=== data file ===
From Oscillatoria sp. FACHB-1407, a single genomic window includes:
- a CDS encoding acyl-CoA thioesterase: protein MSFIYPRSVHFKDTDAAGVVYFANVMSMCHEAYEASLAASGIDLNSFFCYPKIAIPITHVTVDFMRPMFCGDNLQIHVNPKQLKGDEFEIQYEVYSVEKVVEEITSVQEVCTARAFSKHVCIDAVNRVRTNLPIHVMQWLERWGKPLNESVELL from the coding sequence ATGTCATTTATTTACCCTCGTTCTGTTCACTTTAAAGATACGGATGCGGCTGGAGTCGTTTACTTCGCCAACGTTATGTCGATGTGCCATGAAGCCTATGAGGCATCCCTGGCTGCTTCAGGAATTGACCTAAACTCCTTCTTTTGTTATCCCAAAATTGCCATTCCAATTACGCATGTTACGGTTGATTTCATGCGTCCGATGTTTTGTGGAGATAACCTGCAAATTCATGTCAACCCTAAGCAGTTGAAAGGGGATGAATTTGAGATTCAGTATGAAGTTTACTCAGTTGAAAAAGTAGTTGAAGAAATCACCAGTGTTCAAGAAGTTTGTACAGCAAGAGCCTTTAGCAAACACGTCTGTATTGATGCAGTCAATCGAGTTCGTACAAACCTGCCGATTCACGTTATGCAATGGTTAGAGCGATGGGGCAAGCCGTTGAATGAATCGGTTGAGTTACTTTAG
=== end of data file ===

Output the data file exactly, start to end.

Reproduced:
From Oscillatoria sp. FACHB-1407, a single genomic window includes:
- a CDS encoding acyl-CoA thioesterase: protein MSFIYPRSVHFKDTDAAGVVYFANVMSMCHEAYEASLAASGIDLNSFFCYPKIAIPITHVTVDFMRPMFCGDNLQIHVNPKQLKGDEFEIQYEVYSVEKVVEEITSVQEVCTARAFSKHVCIDAVNRVRTNLPIHVMQWLERWGKPLNESVELL from the coding sequence ATGTCATTTATTTACCCTCGTTCTGTTCACTTTAAAGATACGGATGCGGCTGGAGTCGTTTACTTCGCCAACGTTATGTCGATGTGCCATGAAGCCTATGAGGCATCCCTGGCTGCTTCAGGAATTGACCTAAACTCCTTCTTTTGTTATCCCAAAATTGCCATTCCAATTACGCATGTTACGGTTGATTTCATGCGTCCGATGTTTTGTGGAGATAACCTGCAAATTCATGTCAACCCTAAGCAGTTGAAAGGGGATGAATTTGAGATTCAGTATGAAGTTTACTCAGTTGAAAAAGTAGTTGAAGAAATCACCAGTGTTCAAGAAGTTTGTACAGCAAGAGCCTTTAGCAAACACGTCTGTATTGATGCAGTCAATCGAGTTCGTACAAACCTGCCGATTCACGTTATGCAATGGTTAGAGCGATGGGGCAAGCCGTTGAATGAATCGGTTGAGTTACTTTAG